Reduced nocturnal fall in blood pressure, assessed by two ambulatory blood pressure monitorings and cardiac alterations in early phases of untreated essential hypertension

C. Cuspidi, I. Michev, S. Meani, B. Severgnini, V. Fusi, C. Corti, M. Salerno, C. Valerio, F. Magrini, A. Zanchetti

Research output: Contribution to journalArticle

Abstract

To investigate whether in recently diagnosed essential hypertensives a reduced nocturnal fall in blood pressure (BP), established on the basis of two 24-h ambulatory blood pressure monitorings (ABPM) is related to a greater cardiovascular damage. In all, 355 consecutive, recently diagnosed, never-treated essential hypertensives referred for the first time to our outpatient clinic were included in the study. Each patient underwent the following procedures: (1) two 24-h ABPMs performed within 3 weeks, (2) 24-h urinary collection for microalbuminuria, (3) nonmydriatic photography of ocular fundi, (4) echocardiography, (5) carotid ultrasonography. We defined nondipping profile as a night-day systolic and diastolic fall ≤ 10 % (mean of two ABPMs). A dipper BP profile was found in 238 patients, whereas in 117 patients a nondipper profile was present. The two groups were similar for age, gender, body mass index, smoking habit, clinic BP, 48-h BP and heart rate, while, by definition, night-time systolic and diastolic BP were significantly higher in nondippers than in dippers (130/81 vs 121/74 mmHg, P2 in both genders; (b) LVMI ≥134 gm2 in men and ≥110 in women; (c) LVMI ≥ 125 g/m2 in men and ≥ 110 g/m2 in women; (d) LVMI ≥ 51 g/m2.7 in men and ≥ 47 g/m2.7 in women was significantly higher in nondippers than in dippers (a: 12 vs 7%, P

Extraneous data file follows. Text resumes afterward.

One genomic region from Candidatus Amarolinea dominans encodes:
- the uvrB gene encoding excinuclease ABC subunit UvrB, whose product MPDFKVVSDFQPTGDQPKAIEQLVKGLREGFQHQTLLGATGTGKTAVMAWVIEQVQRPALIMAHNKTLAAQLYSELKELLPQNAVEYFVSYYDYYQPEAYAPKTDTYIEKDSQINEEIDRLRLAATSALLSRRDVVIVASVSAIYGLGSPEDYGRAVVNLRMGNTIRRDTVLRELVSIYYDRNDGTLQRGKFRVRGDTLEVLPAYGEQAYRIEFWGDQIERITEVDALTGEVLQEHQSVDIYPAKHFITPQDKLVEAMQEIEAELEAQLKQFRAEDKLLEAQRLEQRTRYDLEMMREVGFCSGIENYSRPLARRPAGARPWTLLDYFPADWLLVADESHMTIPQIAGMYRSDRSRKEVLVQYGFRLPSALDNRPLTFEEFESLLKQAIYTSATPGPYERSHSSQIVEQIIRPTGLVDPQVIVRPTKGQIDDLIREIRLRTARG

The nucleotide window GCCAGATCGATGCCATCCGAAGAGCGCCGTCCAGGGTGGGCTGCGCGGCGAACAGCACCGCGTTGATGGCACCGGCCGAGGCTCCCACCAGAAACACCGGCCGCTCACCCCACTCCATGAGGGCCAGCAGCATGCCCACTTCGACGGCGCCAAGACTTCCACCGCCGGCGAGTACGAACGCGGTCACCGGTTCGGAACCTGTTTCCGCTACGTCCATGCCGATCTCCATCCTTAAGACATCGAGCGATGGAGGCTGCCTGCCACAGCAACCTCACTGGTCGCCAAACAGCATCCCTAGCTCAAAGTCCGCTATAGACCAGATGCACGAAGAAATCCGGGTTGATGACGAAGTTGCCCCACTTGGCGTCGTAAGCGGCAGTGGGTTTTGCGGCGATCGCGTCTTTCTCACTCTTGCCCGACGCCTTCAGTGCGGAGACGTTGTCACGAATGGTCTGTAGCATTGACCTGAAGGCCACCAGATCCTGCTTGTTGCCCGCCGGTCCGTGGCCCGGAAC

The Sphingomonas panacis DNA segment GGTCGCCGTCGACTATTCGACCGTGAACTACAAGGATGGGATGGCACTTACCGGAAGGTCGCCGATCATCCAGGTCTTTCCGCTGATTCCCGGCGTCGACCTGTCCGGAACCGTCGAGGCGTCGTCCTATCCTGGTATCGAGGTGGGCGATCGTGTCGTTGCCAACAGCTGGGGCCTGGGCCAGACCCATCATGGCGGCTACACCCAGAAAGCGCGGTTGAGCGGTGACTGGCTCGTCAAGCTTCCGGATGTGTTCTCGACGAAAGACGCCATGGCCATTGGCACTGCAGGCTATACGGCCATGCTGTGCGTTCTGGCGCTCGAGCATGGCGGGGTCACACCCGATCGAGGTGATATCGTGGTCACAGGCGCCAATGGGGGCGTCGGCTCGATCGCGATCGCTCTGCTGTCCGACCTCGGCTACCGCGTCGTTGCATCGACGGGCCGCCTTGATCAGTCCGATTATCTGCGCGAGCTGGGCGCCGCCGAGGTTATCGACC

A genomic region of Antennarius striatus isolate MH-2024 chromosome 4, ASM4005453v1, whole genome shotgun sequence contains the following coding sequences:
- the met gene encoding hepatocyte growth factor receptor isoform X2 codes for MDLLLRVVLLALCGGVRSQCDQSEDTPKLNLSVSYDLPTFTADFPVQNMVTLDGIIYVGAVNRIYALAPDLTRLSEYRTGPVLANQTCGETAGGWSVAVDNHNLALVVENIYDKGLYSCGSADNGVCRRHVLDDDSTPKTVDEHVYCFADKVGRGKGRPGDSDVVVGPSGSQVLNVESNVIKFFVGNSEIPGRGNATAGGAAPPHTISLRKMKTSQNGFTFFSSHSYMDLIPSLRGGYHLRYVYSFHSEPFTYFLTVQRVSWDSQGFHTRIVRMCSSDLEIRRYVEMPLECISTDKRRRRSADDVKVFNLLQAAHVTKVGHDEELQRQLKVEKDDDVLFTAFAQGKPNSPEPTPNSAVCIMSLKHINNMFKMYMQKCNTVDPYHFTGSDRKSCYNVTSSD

Original languageEnglish
Pages (from-to)245-251
Number of pages7
JournalJournal of Human Hypertension
Volume17
Issue number4
DOIs
Publication statusPublished - Apr 1 2003

Keywords

  • Ambulatory blood pressure monitoring
  • Cardiac structure
  • Nondippers

ASJC Scopus subject areas

  • Internal Medicine

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